The US Postal Service warned newspapers in the northwest that it is illegal “to place an ad in any publication with the purpose of seeking or offering illegally to receive, buy, or distribute a Schedule I controlled substance.” Marijuana is a Schedule I drug under federal law.
The warning added that if the ad advocates buying marijuana from a dispensary it does not comply with the law.
Many weeklies send some or all of their newspapers to subscribers through the mail.
The president and publisher of the Portland Tribune said this does not affect his paper because it made the decision not to accept marijuana ads. “We just want to adhere to the policies we think are promoting the health of Oregon,” he added.
Other publishers are seeking clarification of the ruling because there has been an explosion of pot shops in Oregon once medical marijuana dispensaries converted to recreational marijuana shops. They use billboards, websites, and news ads to showcase their products in a highly competitive market.
Read The Register Guard story here.
Minnesota Adds Pain
to Medical Cannabis Conditions List
The state’s health commissioner announced he will add intractable pain to the list of conditions that qualify for treatment with medical marijuana. This will breathe new life into the state’s medical marijuana industry, says the business publication.
The commissioner overruled a state panel’s recommendation not to add pain, “based on a lack of scientific evidence that cannabis helps alleviate pain.”
The commissioner said he was influenced by hundreds of Minnesotans who testified at public hearings in support of the move.
Read Marijuana Business Daily story here.  Read Health Commissioner’s press release here.

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The Marijuana Report is a weekly e-newsletter produced by National Families in Action in partnership with SAM (Smart Approaches to Marijuana). Subscribe to The Marijuana Report and visit our website, The Marijuana Report.Org, to learn more about the marijuana story unfolding across the nation.

About National Families in Action (NFIA)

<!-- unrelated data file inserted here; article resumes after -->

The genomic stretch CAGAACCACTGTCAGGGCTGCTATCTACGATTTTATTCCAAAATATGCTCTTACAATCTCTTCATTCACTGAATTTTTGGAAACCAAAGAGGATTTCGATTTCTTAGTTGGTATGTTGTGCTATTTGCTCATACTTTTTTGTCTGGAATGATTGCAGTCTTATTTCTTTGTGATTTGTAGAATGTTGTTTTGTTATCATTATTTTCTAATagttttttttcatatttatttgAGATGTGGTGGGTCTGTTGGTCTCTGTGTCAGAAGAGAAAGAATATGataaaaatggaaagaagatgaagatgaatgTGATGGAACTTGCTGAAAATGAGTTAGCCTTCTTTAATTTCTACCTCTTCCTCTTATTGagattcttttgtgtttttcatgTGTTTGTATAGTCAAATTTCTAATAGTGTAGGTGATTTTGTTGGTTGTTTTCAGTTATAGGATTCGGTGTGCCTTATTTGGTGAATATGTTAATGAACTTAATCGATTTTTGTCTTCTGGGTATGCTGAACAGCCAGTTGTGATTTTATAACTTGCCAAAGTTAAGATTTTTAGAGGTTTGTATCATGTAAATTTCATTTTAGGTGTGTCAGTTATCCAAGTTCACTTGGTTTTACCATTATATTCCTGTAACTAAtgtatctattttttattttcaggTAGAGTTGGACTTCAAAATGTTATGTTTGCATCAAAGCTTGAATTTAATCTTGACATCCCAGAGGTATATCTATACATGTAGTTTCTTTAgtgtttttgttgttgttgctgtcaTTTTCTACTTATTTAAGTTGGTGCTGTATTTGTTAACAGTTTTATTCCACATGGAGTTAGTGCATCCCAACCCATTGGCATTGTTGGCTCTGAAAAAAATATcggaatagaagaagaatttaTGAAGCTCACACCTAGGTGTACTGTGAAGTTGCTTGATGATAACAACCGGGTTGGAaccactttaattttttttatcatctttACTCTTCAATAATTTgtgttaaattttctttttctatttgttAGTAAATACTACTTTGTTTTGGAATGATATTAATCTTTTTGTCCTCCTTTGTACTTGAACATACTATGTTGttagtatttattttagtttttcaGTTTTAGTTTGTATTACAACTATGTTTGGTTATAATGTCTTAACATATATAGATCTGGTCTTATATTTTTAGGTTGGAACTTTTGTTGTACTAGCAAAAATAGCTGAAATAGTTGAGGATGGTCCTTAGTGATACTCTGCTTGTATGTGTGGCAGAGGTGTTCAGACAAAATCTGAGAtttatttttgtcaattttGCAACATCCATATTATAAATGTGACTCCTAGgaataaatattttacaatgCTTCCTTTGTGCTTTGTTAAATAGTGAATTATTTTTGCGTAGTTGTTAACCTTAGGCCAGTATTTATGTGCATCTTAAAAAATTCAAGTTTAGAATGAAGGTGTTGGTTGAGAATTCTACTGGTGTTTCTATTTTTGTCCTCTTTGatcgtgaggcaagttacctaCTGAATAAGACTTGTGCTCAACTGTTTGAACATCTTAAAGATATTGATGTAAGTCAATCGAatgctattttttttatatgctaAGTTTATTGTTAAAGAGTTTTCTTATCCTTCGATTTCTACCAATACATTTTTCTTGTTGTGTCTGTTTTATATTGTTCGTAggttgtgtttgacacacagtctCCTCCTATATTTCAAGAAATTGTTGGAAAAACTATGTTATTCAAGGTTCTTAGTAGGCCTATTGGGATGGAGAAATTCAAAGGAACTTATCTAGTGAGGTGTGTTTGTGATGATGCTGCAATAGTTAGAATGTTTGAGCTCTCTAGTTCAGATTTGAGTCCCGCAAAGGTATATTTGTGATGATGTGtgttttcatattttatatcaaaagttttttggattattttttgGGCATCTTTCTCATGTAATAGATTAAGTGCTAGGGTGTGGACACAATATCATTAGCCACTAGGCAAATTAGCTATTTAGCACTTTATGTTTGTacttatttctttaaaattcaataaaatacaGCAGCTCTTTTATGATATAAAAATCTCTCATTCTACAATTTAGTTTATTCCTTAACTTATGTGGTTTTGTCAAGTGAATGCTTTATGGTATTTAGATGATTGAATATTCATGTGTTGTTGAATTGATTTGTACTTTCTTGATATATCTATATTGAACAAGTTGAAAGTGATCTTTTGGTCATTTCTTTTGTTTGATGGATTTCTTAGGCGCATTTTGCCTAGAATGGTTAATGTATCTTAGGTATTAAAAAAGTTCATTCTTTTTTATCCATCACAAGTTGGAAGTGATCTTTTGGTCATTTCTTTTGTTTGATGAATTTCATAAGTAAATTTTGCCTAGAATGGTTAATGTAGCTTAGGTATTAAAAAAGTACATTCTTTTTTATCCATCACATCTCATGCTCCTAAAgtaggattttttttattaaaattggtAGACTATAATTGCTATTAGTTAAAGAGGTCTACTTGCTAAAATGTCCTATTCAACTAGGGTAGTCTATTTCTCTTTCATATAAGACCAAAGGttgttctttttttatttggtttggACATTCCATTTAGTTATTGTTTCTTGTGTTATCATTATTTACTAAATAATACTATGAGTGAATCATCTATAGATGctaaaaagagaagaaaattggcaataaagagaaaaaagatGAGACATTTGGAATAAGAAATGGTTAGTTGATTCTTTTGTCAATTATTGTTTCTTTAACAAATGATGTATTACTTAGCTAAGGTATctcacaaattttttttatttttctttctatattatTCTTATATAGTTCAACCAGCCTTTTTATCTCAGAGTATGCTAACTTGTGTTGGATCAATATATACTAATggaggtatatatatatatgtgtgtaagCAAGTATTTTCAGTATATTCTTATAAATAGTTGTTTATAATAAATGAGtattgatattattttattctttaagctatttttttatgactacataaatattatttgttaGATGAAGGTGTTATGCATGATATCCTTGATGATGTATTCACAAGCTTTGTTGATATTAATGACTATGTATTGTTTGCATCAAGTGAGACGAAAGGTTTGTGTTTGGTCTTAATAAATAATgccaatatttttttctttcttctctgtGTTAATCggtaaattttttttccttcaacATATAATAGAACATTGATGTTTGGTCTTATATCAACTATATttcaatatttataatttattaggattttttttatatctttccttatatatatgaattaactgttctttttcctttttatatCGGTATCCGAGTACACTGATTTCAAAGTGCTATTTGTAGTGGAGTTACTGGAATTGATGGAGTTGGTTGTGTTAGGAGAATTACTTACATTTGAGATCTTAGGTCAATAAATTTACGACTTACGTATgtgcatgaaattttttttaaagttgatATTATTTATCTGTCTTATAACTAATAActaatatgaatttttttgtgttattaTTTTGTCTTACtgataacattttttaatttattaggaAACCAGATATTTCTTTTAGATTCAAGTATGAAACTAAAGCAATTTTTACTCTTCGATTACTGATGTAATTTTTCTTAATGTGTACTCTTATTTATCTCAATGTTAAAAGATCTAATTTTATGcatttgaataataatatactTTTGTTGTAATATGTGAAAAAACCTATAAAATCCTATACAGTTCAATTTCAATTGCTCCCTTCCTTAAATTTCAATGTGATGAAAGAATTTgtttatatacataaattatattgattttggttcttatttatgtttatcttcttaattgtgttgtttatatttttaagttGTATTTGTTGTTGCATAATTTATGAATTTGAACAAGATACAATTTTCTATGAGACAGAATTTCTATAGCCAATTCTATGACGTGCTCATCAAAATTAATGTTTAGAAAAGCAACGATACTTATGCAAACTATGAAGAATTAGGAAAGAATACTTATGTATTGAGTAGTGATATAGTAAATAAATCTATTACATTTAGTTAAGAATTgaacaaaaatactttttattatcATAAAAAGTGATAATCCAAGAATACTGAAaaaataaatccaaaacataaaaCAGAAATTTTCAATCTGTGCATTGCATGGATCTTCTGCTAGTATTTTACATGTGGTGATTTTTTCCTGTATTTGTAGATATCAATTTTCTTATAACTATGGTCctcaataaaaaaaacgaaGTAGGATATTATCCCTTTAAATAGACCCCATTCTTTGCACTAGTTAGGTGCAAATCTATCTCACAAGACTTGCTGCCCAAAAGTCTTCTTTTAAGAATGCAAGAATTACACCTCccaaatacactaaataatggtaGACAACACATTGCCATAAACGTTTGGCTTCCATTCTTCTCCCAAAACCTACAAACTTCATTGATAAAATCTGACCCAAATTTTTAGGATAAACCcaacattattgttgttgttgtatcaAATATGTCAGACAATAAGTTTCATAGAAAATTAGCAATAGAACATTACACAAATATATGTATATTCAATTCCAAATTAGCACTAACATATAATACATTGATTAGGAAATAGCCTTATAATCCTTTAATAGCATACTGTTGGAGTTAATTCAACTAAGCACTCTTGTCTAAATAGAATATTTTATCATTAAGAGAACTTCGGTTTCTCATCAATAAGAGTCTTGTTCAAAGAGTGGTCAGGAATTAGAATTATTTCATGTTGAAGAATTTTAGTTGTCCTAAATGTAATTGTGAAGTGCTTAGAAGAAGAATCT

NFIA consists of families, scientists, business leaders, physicians, addiction specialists, policymakers, and others committed to protecting children from addictive drugs. Our vision is:
  • Healthy, drug-free kids
  • Nurturing, addiction-free families
  • Scientifically accurate information and education
  • A nation free of Big Marijuana
  • Smart, safe, FDA-approved medicines developed from the cannabis plant (and other plants) 
  • Expanded access to medicines in FDA clinical trials for children with epilepsy

About SAM (Smart Approaches to Marijuana) 

SAM is a nonpartisan alliance of lawmakers, scientists and other concerned citizens who want to move beyond simplistic discussions of "incarceration versus legalization" when discussing marijuana use and instead focus on practical changes in marijuana policy that neither demonizes users nor legalizes the drug. SAM supports a treatment, health-first marijuana policy. 

SAM has four main goals: 
  • To inform public policy with the science of today's marijuana.
  • To reduce the unintended consequences of current marijuana policies, such as lifelong stigma due to arrest.
  • To prevent the establishment of "Big Marijuana" - and a 21st-Century tobacco industry that would market marijuana to children.
  • To promote research of marijuana's medical properties and produce, non-smoked, non-psychoactive pharmacy-attainable medications.